Summer may not have officially started but plenty of people are already planning beach days, outdoor hikes and balmy nights under the stars — which means it's outdoor eating season.
We know you've got the fun part down, but what about keeping that food safe before you dine?
The perfect spread is prepared, the gingham blanket is packed and you're ready to sprawl out on a grassy knoll for an-American picnic. But the warm temperatures everyone loves are also breeding grounds for bacteria and, according to the United States Department of Agriculture, food borne illness rates are higher in summer.
Not to worry, food fans, the basics behind handling all of your edible favorites are easy to remember and even easier to do. Whether you're road tripping to your picnic destination, hosting it in your backyard, or tailgating before a baseball game, these USDA-approved tips cover all bases.
1. Keep it cool.
Use an insulated cooler and fill it with ice or frozen gel packs. If you're bringing frozen food like popsicles or ice cream, they can help keep other foods at the right temperature: a chilly 40 degrees. If a food is meant to be refrigerated (like potato salad or charcuterie) it should be kept cold until you're ready to serve it to keep it from spoiling in the hot summer sun.
Other foods that need to be kept cold include seafood and poultry, deli meat, many fruits and vegetables, and dairy products.
2. Fill it up.
A full cooler will maintain a cold temperature longer than one that's partially full. Also, avoid opening the cooler a lot so food stays colder longer. You wouldn't stand in front of the fridge with the door open all day, would ya?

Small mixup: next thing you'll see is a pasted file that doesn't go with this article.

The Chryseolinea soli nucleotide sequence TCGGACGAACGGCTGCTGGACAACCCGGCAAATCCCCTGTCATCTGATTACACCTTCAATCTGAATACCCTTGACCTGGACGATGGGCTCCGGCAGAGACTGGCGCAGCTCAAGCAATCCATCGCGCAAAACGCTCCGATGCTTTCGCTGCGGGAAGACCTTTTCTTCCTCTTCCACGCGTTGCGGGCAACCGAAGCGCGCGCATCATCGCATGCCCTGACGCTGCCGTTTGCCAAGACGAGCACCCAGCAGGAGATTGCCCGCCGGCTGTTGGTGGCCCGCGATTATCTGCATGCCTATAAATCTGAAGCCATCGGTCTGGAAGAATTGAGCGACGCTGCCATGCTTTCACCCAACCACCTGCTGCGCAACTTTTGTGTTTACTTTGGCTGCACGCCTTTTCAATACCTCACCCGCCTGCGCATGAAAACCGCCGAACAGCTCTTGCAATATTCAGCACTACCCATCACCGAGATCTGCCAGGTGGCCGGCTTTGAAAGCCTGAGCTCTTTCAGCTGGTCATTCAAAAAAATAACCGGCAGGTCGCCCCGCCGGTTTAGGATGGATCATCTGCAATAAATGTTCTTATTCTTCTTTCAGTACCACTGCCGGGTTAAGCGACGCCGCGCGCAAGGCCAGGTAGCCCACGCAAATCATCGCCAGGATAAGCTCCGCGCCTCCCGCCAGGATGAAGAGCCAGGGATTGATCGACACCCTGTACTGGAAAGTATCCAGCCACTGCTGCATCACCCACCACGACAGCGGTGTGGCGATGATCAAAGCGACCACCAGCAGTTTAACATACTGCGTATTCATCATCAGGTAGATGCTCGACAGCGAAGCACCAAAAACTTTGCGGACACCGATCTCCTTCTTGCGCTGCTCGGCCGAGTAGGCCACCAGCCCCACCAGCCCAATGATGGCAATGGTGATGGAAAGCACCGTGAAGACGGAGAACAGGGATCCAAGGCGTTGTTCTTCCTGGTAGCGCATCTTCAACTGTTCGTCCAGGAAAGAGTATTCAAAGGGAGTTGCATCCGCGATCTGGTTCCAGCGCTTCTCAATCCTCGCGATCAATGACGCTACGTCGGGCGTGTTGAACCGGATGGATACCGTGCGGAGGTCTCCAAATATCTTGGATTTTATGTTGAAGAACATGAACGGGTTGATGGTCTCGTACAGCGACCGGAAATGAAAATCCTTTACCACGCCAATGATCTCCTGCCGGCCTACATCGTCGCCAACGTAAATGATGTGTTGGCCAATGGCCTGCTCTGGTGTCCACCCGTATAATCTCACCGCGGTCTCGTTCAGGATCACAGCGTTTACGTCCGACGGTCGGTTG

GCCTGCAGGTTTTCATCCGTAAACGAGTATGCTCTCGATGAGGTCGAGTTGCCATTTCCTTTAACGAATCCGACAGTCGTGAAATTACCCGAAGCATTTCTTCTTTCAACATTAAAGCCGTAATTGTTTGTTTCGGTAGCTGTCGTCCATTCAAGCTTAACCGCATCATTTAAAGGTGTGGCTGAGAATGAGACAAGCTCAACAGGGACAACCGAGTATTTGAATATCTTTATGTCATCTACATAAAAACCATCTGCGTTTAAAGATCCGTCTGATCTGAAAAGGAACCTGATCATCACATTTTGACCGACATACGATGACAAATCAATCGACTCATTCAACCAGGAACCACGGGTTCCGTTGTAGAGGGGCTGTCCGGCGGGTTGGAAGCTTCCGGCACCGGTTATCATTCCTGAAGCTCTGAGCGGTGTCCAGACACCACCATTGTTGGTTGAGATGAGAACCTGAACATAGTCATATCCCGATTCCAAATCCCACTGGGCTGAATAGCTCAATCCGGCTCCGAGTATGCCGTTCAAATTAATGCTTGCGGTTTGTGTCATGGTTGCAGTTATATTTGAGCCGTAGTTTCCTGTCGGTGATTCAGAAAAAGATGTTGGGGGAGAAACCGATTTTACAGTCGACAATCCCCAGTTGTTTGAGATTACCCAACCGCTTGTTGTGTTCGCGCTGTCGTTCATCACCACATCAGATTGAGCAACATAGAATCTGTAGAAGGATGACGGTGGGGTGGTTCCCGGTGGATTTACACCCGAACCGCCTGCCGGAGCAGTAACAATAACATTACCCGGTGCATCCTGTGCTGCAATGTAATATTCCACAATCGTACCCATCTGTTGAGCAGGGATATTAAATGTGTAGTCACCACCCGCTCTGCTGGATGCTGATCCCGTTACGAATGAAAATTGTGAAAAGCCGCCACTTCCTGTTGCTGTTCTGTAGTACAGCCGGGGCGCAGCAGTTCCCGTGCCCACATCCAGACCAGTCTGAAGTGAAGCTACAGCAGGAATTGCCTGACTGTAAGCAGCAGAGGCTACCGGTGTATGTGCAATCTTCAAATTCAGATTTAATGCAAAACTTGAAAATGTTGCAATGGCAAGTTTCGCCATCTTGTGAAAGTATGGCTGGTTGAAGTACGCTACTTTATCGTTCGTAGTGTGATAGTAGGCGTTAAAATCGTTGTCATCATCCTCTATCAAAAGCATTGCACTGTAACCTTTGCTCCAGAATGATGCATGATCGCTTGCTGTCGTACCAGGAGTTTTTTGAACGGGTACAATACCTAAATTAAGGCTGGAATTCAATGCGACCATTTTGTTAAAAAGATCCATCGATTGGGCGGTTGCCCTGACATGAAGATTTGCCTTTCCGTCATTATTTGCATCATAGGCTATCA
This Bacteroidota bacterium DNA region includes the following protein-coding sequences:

3. Give it some shelter.
If you're picnicking in an area that provides shade, use it. It's best to keep coolers out of direct sunlight so the ice packs don't thaw as quickly. If you're on a beach or somewhere unshaded, bring a tent or umbrella to help food stay cold.
4. If you're hitting the road, do this.
The USDA suggests bringing ice-packed coolers to store cold stuff in the car while you're driving because, yes, cars get really hot in the sun. If you're bringing warmer items, use warm towels or insulated bags to help maintain the right temperatures of hot foods.
5. Service matters.
Serve cold food in small portions and keep the main dishes in the cooler. If you've cooked food on the grill or a campfire, keep hot food at the right temperature before serving (140 degrees or warmer). You can do this by setting cooked food to the side of the grill rack, not directly over the coals, where it could burn.
6. Ban the bugs.
When you're eating outside, it's expected that a few uninvited guests may show up to the party. Any party planner's primary defense against pesky pests will be to make sure all food is covered before, during and even after the main meal is being served. Use airtight containers when possible and good quality shrink wrap to tightly cover oddly-shaped dishes. Strategically placed citronella candles and bug lanterns can also help keep bugs at bay — but note that not all bugs will be repelled each device.
7. No sitting allowed.
When dining outside, don't let food sit out for more than two hours. If it's truly a hot day (above 90 degrees), the USDA advises never keeping it out for longer than one hour. Be sure to store any leftovers of any hot and cold items back in the cooler — or the fridge, if you can get home within the two-hour window.